June 4, 2015 / 11:05 PM / 4 years ago

Exclusive: Merrill brokers win a battle to lower client fees on advisory accounts

NEW YORK (Reuters) - Merrill Lynch this week surrendered to pressure from its retail brokers to allow them to cut account fees for wealthy clients, retreating from a two-year effort to force increases as part of a shift to a new platform, according to a memo obtained by Reuters.

A Merrill Lynch building is shown in downtown San Diego, California March 18, 2014. REUTERS/Mike Blake

The Bank of America-owned brokerage (BAC.N) told its 14,000 brokers almost two years ago they would be paid less if they cut fees too aggressively on a new account the firm was introducing. The policy gibed with a broad effort across Wall Street to curb heavy discounting of fees and commissions by brokers.

But many Merrill brokers complained that the policy would either antagonize customers if they followed it or hurt their own wallets if they did not.

Several told Reuters that they would wait until the last minute to move assets from five older systems that are being consolidated into a single new one - a shift that would trigger the change in fees but run afoul of Merrill executives’ hope for a timely transition to the new system.

In a memo sent to brokers on Monday, the firm relented, giving them leeway to cut fees by 15 percent or more on certain accounts to avoid penalizing both clients and brokers.

Merrill introduced the new system, called Merrill One, in late 2013, but gave brokers until the end of 2015 to transfer clients’ assets. As of this week, six months before the deadline, over 40 percent of $650 billion in client funds eligible for transfer had not been moved to Merrill One.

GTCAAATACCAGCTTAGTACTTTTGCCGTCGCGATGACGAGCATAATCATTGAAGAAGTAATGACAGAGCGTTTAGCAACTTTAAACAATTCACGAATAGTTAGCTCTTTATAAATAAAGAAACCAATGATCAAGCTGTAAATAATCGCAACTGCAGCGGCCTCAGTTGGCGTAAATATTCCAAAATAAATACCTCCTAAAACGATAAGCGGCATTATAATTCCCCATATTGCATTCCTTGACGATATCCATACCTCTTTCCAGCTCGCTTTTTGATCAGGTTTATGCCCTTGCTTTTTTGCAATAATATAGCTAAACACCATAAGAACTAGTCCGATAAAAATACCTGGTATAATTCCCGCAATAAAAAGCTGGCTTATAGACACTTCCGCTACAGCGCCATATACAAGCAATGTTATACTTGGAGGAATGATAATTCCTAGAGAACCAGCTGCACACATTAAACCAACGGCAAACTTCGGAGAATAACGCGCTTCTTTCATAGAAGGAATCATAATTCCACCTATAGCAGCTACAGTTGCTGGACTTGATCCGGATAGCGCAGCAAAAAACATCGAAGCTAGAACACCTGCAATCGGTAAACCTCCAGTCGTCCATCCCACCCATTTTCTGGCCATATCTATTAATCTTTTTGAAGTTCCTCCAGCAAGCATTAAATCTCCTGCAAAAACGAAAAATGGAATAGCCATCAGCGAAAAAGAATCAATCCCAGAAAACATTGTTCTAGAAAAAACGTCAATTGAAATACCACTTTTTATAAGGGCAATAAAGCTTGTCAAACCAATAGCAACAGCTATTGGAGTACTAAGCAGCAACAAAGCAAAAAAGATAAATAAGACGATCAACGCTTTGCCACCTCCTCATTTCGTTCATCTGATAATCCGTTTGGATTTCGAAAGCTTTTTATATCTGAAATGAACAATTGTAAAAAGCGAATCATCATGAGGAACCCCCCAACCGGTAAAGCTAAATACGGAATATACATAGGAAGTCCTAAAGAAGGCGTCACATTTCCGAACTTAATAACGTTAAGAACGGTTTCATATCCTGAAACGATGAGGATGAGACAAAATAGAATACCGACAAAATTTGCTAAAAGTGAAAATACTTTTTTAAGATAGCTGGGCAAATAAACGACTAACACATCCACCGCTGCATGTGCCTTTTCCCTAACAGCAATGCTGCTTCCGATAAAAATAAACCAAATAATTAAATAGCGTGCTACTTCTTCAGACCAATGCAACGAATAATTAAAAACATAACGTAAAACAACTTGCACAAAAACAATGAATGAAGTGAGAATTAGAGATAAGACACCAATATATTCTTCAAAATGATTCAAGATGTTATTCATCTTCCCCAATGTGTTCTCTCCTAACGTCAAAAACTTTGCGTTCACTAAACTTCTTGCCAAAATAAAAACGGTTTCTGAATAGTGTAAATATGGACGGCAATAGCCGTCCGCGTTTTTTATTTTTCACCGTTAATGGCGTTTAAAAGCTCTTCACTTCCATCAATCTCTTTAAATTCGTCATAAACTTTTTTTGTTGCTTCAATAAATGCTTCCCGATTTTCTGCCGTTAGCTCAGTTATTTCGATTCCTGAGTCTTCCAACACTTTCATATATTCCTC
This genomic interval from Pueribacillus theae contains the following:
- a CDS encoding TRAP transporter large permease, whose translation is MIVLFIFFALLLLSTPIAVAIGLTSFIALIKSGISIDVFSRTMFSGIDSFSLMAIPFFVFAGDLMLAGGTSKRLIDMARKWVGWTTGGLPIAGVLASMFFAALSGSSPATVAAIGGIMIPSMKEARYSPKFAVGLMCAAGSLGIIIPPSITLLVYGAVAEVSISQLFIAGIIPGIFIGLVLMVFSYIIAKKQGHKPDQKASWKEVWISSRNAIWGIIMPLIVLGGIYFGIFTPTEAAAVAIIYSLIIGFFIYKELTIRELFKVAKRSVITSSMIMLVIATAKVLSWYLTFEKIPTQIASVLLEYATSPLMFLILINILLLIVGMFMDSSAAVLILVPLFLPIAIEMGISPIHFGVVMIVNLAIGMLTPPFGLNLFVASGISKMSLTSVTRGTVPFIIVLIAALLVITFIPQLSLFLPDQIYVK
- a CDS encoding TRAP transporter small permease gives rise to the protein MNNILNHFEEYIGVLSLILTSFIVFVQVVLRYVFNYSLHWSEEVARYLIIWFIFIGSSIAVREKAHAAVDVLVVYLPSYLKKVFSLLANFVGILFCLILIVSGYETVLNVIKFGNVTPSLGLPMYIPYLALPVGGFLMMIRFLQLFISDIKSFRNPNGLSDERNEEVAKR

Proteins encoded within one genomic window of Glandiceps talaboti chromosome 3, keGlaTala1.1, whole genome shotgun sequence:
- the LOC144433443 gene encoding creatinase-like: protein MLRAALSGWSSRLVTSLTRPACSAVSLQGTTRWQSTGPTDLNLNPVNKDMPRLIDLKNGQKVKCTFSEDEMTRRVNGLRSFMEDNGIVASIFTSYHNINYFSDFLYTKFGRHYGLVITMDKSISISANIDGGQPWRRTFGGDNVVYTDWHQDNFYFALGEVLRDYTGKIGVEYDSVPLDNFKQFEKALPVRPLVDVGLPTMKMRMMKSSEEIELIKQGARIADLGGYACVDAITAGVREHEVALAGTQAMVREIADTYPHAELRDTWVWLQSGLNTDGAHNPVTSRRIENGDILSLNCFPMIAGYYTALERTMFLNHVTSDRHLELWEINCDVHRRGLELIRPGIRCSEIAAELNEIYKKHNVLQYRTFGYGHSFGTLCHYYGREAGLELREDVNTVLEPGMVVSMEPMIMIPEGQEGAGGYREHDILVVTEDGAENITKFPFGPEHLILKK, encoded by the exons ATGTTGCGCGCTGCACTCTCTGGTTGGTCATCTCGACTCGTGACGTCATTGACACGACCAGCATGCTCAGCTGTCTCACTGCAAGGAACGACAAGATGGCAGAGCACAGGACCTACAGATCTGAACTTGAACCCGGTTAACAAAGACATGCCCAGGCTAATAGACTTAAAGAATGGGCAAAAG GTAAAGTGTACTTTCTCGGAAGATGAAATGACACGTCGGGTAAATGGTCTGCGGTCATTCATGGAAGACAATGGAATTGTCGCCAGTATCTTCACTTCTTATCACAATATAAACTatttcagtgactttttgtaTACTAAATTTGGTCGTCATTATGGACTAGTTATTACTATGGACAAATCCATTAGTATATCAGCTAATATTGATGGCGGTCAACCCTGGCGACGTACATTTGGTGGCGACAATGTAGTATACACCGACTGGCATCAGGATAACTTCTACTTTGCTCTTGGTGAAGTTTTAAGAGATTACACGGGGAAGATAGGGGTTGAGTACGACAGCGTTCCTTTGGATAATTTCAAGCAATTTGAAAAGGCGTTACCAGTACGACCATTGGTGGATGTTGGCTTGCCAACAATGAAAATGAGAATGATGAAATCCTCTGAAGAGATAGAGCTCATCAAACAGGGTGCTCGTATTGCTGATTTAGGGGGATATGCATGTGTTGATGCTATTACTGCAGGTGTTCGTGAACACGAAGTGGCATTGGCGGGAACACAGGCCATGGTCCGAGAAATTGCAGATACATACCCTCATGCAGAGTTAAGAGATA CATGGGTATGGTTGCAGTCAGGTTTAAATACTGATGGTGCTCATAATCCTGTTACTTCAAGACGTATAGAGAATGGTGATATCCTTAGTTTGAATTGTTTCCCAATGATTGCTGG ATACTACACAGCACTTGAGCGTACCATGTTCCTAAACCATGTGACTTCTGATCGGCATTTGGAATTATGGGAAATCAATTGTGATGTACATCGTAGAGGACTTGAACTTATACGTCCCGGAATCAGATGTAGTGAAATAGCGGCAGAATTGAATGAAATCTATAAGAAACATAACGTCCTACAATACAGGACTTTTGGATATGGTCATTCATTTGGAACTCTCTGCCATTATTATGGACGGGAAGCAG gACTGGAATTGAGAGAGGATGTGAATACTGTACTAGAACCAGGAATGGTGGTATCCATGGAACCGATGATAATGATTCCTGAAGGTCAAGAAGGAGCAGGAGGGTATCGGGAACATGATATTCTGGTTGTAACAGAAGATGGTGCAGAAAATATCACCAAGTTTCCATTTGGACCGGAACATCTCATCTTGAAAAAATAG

“There has been a lot of backlash on the fees,” said one broker, who asked for anonymity because he is not authorized to speak publicly about company policy.

Merrill Lynch promoted the new platform internally as a way to simplify billing and account management for brokers and clients. But in the short term, transferring clients to the system requires brokers to fill out new account paperwork and to engage in a potentially uncomfortable conversation about pricing. 

The Merrill memo, written by wealth management head John Thiel, product head Andy Sieg and two other executives, attributed the decision to alter the discounting policy to “changes in the marketplace” and to “Merrill Lynch One’s success.” 

A Merrill spokeswoman said the “changes” refer to a decision to let brokers amalgamate related Merrill Lynch One accounts from the same household to obtain higher pay. And though just under 60 percent of managed account assets have moved to the new platform, Merrill spokesman David Walker said that 98 percent of Merrill advisers have put some client money into Merrill One.

“The Merrill Lynch One investment advisory program has been a tremendous success based on client experience and asset growth, and is ahead of expectations,” he said.


Brokerage firms across Wall Street are weaning brokers from their traditional roles as stock and bond salespeople who receive commissions when clients make trades.

Instead, they want customers to pay annual fees for a package of services that includes financial planning and fund selection. These arrangements allow brokers to spend less time picking securities to suggest to clients, and more time prospecting for clients and improving customer service.

For the firms, revenue from these accounts, known as “fee-based accounts,” is higher and more predictable than commission accounts.

Brokers get paid based on how much revenue they generate for their firm. Under Merrill Lynch’s new pricing rules, brokers get full sales credit if they charge a fee of 1.1 percent or higher on accounts with $500,000 up to $1 million. If the management fee dips below 1.0 percent of assets in the account, the broker receives no sales credit.

Merrill also altered pricing on accounts between $2 million and $4.9 million, lowering the fee on which they can get sales credit to 0.70 percent from 0.85 percent.

Reporting By Jed Horowitz and Elizabeth Dilts; Editing by Christian Plumb

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